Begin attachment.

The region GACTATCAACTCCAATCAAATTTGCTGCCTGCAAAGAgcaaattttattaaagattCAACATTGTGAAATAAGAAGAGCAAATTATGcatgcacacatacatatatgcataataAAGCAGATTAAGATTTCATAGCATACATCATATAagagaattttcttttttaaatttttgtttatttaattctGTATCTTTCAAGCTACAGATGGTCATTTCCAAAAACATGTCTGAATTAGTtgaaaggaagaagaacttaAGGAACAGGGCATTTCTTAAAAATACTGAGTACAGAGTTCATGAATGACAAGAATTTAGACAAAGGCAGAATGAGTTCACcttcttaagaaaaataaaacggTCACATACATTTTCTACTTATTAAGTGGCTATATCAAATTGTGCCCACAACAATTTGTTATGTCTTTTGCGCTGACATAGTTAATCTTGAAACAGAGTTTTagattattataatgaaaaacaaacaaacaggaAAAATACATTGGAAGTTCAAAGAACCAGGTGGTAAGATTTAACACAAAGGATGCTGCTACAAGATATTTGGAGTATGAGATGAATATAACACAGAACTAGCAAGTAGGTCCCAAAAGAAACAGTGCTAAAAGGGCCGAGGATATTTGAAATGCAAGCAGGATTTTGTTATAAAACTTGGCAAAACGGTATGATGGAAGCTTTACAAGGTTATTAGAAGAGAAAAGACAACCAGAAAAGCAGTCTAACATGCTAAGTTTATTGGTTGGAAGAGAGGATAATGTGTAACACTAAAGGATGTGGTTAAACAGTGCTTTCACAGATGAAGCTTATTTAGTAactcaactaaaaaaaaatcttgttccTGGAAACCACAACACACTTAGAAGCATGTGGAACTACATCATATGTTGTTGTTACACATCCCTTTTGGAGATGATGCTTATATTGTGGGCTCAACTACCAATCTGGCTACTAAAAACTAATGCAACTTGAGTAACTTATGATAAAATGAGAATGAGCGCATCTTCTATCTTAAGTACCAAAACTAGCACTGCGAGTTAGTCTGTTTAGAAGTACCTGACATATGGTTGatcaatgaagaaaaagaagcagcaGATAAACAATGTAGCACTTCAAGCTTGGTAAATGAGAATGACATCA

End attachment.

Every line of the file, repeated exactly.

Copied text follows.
The region GACTATCAACTCCAATCAAATTTGCTGCCTGCAAAGAgcaaattttattaaagattCAACATTGTGAAATAAGAAGAGCAAATTATGcatgcacacatacatatatgcataataAAGCAGATTAAGATTTCATAGCATACATCATATAagagaattttcttttttaaatttttgtttatttaattctGTATCTTTCAAGCTACAGATGGTCATTTCCAAAAACATGTCTGAATTAGTtgaaaggaagaagaacttaAGGAACAGGGCATTTCTTAAAAATACTGAGTACAGAGTTCATGAATGACAAGAATTTAGACAAAGGCAGAATGAGTTCACcttcttaagaaaaataaaacggTCACATACATTTTCTACTTATTAAGTGGCTATATCAAATTGTGCCCACAACAATTTGTTATGTCTTTTGCGCTGACATAGTTAATCTTGAAACAGAGTTTTagattattataatgaaaaacaaacaaacaggaAAAATACATTGGAAGTTCAAAGAACCAGGTGGTAAGATTTAACACAAAGGATGCTGCTACAAGATATTTGGAGTATGAGATGAATATAACACAGAACTAGCAAGTAGGTCCCAAAAGAAACAGTGCTAAAAGGGCCGAGGATATTTGAAATGCAAGCAGGATTTTGTTATAAAACTTGGCAAAACGGTATGATGGAAGCTTTACAAGGTTATTAGAAGAGAAAAGACAACCAGAAAAGCAGTCTAACATGCTAAGTTTATTGGTTGGAAGAGAGGATAATGTGTAACACTAAAGGATGTGGTTAAACAGTGCTTTCACAGATGAAGCTTATTTAGTAactcaactaaaaaaaaatcttgttccTGGAAACCACAACACACTTAGAAGCATGTGGAACTACATCATATGTTGTTGTTACACATCCCTTTTGGAGATGATGCTTATATTGTGGGCTCAACTACCAATCTGGCTACTAAAAACTAATGCAACTTGAGTAACTTATGATAAAATGAGAATGAGCGCATCTTCTATCTTAAGTACCAAAACTAGCACTGCGAGTTAGTCTGTTTAGAAGTACCTGACATATGGTTGatcaatgaagaaaaagaagcagcaGATAAACAATGTAGCACTTCAAGCTTGGTAAATGAGAATGACATCA